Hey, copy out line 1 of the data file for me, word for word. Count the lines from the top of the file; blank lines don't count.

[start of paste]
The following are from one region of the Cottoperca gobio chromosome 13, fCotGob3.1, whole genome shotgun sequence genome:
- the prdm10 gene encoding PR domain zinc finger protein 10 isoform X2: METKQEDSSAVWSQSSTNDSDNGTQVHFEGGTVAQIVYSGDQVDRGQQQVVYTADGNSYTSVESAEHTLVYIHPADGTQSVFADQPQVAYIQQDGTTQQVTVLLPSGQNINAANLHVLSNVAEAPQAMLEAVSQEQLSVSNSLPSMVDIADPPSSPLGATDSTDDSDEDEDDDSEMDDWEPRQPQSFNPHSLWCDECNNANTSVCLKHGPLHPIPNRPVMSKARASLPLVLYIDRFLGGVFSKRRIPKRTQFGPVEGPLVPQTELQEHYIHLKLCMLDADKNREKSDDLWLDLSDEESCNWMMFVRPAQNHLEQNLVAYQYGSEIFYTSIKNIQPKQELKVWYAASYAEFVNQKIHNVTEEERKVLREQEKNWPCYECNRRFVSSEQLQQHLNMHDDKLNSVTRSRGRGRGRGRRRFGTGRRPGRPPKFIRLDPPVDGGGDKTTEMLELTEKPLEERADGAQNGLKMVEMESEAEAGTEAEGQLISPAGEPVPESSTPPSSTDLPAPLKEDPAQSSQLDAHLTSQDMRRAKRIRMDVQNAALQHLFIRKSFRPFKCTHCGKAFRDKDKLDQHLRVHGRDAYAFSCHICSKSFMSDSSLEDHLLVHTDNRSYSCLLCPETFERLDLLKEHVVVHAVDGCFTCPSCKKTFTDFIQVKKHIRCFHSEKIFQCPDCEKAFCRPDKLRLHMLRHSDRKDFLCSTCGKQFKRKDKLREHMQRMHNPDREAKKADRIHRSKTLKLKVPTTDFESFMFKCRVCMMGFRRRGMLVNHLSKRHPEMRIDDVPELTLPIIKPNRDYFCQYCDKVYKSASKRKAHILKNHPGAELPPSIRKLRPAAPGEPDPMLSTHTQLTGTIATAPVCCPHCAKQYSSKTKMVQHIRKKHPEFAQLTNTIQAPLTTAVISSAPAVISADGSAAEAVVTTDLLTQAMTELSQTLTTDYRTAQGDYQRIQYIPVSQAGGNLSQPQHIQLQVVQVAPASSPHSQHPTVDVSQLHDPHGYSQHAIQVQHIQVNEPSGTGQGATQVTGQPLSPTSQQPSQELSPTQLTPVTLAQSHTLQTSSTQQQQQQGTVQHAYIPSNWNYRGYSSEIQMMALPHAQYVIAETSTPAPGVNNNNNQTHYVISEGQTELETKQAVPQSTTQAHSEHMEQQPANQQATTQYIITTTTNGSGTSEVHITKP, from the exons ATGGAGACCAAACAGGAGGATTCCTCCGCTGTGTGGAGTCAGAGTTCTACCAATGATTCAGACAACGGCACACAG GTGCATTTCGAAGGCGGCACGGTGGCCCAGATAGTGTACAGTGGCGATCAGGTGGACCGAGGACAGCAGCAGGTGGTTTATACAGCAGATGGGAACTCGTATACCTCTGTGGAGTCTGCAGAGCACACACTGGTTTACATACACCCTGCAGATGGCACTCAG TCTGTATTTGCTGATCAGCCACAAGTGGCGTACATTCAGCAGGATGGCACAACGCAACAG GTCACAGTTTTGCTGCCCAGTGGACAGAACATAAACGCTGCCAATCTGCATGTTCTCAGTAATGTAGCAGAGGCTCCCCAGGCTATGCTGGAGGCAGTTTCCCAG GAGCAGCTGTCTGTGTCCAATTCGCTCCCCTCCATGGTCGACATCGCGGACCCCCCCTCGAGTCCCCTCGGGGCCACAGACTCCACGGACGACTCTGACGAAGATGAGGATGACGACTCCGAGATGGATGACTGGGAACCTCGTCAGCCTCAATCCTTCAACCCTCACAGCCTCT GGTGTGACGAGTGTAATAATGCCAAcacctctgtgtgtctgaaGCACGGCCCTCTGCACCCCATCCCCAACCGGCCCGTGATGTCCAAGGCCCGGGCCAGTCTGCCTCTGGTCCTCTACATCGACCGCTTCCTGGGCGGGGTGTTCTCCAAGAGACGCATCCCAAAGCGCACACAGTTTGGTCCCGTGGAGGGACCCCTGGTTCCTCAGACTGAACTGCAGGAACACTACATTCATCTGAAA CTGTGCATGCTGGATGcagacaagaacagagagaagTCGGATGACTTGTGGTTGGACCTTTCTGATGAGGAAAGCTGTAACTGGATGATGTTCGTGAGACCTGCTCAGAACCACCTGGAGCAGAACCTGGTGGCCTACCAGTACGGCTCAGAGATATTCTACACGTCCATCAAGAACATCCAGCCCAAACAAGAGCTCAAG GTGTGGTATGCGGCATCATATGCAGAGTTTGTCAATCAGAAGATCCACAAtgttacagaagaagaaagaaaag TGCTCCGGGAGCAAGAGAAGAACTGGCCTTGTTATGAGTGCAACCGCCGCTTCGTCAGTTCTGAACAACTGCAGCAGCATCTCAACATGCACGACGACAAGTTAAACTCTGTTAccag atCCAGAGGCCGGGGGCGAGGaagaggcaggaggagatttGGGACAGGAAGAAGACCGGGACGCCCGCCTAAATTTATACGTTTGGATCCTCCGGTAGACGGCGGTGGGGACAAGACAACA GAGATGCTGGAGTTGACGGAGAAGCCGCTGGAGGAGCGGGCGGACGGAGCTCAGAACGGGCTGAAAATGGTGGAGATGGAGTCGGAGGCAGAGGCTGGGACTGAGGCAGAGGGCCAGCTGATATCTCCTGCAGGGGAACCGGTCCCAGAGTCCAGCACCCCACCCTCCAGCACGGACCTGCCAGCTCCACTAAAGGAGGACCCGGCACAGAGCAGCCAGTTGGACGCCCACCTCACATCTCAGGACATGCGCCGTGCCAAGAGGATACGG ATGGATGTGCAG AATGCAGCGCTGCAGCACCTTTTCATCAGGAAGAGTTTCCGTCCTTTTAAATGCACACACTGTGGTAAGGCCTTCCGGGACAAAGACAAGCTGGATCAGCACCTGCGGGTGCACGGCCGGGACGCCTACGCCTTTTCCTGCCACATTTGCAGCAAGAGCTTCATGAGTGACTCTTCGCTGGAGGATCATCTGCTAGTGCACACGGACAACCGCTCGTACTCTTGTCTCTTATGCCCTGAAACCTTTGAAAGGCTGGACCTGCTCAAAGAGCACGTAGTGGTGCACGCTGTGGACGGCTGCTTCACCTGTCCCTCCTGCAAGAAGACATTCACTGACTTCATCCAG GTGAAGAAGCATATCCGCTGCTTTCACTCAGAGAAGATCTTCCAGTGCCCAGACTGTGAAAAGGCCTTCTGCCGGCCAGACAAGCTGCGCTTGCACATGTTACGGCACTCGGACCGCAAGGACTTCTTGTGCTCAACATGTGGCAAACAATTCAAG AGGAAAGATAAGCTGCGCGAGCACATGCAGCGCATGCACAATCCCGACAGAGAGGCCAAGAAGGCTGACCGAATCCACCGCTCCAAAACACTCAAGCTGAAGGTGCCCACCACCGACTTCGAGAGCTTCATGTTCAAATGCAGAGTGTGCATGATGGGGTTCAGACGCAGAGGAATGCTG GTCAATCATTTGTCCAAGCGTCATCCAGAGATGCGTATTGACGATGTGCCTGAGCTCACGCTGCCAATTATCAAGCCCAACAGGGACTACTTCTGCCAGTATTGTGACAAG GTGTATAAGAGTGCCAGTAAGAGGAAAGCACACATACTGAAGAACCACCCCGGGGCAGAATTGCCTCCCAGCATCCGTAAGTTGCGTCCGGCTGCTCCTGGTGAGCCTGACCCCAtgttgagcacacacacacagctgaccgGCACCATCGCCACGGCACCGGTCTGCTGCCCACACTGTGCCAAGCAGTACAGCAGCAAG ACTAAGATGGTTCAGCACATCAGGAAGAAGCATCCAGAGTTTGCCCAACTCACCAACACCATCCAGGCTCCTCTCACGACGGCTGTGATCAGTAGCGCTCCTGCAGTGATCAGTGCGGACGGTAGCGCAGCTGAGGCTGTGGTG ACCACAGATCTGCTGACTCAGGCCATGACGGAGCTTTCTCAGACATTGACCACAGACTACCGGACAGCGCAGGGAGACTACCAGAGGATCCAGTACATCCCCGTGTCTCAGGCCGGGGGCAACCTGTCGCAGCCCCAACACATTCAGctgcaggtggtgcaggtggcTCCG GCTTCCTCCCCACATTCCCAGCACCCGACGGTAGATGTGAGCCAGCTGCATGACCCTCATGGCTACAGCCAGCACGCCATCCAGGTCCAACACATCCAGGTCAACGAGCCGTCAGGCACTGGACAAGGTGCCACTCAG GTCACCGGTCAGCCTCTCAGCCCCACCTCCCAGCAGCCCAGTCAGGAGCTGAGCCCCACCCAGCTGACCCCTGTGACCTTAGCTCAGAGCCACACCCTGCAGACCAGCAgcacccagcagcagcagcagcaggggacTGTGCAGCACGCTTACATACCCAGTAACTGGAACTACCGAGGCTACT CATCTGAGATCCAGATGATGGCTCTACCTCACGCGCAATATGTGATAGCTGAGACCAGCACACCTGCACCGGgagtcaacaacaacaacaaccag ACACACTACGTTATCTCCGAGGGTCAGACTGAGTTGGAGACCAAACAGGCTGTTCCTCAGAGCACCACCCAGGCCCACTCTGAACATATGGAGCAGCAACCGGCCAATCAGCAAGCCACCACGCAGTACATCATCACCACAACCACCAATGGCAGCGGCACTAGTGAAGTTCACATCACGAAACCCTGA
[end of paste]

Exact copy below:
The following are from one region of the Cottoperca gobio chromosome 13, fCotGob3.1, whole genome shotgun sequence genome: